Jeff South, Associate Professor in the School of Mass Communications and director of the Capital News Service, has been awarded a Fulbright Scholar grant to teach in China for the Spring 2014 semester. His host institution will be Northeast Normal University (NENU) in Changchun, a city (pop. 3.3 million) in far northeast China. As a Teaching Scholar/Lecturer, Jeff will teach journalism and mass communications courses. Jeff will teach in English, although he has been studying Mandarin Chinese the past few months to have working knowledge of the language.
The spring semester at NENU begins in early February, right after the Chinese New Year and Spring Festival. The semester ends in July.
In June, Jeff attended an orientation that the Council for International Exchange of Scholars, which administers the Fulbright program, and the U.S. State Department held in Washington, D.C., for Fulbright scholars and researchers who will be going to China this year. There are nine other scholar-lecturers — including one journalism educator: Andrew Leckey, an endowed professor at Arizona State University, where he serves as president of the Reynolds National Center for Business Journalism.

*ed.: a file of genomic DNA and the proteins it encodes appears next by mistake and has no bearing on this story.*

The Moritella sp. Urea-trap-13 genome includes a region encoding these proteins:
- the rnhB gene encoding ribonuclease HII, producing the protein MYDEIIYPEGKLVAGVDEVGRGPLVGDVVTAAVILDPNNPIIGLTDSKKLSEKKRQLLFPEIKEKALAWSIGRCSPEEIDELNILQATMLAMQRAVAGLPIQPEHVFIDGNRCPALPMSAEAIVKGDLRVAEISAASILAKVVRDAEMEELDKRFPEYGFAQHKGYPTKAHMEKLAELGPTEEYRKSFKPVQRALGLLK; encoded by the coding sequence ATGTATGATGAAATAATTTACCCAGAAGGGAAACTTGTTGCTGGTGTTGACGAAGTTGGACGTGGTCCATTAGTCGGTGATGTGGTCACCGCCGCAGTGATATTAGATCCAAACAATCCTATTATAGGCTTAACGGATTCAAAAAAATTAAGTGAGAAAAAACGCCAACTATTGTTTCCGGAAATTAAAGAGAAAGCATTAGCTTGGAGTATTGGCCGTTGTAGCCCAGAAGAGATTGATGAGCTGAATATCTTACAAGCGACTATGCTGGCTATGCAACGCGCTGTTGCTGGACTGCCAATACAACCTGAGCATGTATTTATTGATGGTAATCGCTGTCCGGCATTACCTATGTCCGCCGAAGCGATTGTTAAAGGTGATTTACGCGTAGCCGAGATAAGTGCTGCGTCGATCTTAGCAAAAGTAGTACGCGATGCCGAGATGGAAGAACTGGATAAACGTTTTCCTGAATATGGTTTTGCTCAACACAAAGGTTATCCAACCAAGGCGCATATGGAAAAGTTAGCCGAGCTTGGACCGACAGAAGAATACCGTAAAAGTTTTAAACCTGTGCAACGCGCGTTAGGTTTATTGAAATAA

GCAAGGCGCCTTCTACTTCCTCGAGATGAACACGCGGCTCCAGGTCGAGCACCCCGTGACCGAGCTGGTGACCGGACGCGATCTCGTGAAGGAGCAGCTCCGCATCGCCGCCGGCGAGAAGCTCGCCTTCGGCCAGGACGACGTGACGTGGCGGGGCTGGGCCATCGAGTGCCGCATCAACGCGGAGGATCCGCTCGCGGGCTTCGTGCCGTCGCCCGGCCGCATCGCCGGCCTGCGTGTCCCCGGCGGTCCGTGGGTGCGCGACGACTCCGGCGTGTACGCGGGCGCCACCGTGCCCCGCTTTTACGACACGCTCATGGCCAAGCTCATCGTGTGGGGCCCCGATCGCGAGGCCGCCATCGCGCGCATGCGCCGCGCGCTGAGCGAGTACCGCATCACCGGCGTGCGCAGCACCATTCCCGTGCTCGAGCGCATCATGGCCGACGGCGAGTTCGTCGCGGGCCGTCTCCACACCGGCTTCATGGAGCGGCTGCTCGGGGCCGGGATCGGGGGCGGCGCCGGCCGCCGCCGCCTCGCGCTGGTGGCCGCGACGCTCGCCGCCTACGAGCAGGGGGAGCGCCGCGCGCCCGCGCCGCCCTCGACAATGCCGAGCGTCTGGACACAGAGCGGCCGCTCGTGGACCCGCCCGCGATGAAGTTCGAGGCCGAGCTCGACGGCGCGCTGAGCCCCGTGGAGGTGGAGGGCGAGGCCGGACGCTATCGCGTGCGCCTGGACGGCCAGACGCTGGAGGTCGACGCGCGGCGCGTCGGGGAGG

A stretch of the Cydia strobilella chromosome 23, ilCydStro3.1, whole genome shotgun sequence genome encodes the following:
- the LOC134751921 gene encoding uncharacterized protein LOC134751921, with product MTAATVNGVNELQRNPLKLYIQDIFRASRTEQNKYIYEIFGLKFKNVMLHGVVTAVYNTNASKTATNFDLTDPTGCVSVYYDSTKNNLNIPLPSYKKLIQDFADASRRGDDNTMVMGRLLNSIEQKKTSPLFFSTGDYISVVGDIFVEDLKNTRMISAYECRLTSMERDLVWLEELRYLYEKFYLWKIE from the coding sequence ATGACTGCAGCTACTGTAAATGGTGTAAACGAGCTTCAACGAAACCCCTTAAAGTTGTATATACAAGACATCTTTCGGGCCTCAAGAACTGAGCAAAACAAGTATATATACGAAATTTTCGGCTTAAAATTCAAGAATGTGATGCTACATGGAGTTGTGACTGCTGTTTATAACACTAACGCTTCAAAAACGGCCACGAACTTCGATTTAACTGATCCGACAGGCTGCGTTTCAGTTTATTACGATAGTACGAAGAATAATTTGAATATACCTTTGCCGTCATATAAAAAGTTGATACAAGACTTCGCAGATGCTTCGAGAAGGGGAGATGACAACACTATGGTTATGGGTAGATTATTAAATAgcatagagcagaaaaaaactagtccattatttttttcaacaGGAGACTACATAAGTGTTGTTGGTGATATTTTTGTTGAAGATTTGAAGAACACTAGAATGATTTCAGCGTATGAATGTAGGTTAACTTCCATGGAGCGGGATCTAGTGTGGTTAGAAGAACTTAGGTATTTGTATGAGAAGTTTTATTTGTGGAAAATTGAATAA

Jeff applied for the Fulbright in Summer 2013. In his application, he discussed his “belief in the transformative power of journalism: that shining a light on wrongdoings can bring about positive change.” Jeff demonstrated how his background has prepared him for a Fulbright in China: he spent about two decades as a reporter and editor on newspapers in Texas, Arizona and Virginia; served two years in the Peace Corps teaching English in Africa; he spent seven months teaching investigative reporting in Ukraine as part of a Knight International Journalism Fellowship; and has been teaching at VCU since 1997.
I am especially grateful to Dr. Yan Jin, who served as interim director of VCU’s School of Mass Communications, for her support of my Fulbright application. Yan, who is from China, wrote a letter as part of my Fulbright application. The school’s new director, Dr. Hong Cheng, who is also from China (now this must be karma!), also has given me wise advice about how to make the most of my time in China.
I am looking forward to this experience for several reasons. In terms of geopolitics, economics, the environment and other areas, the rise of China is arguably the most important development in the world today. What happens in China will shape everything else. As a Fulbright Scholar, I wish to witness – and, in at least a small way, contribute to – what’s happening in China. I also am hopeful that my Fulbright will open the doors for more collaboration between VCU and Chinese universities and study-abroad opportunities for students from both countries.”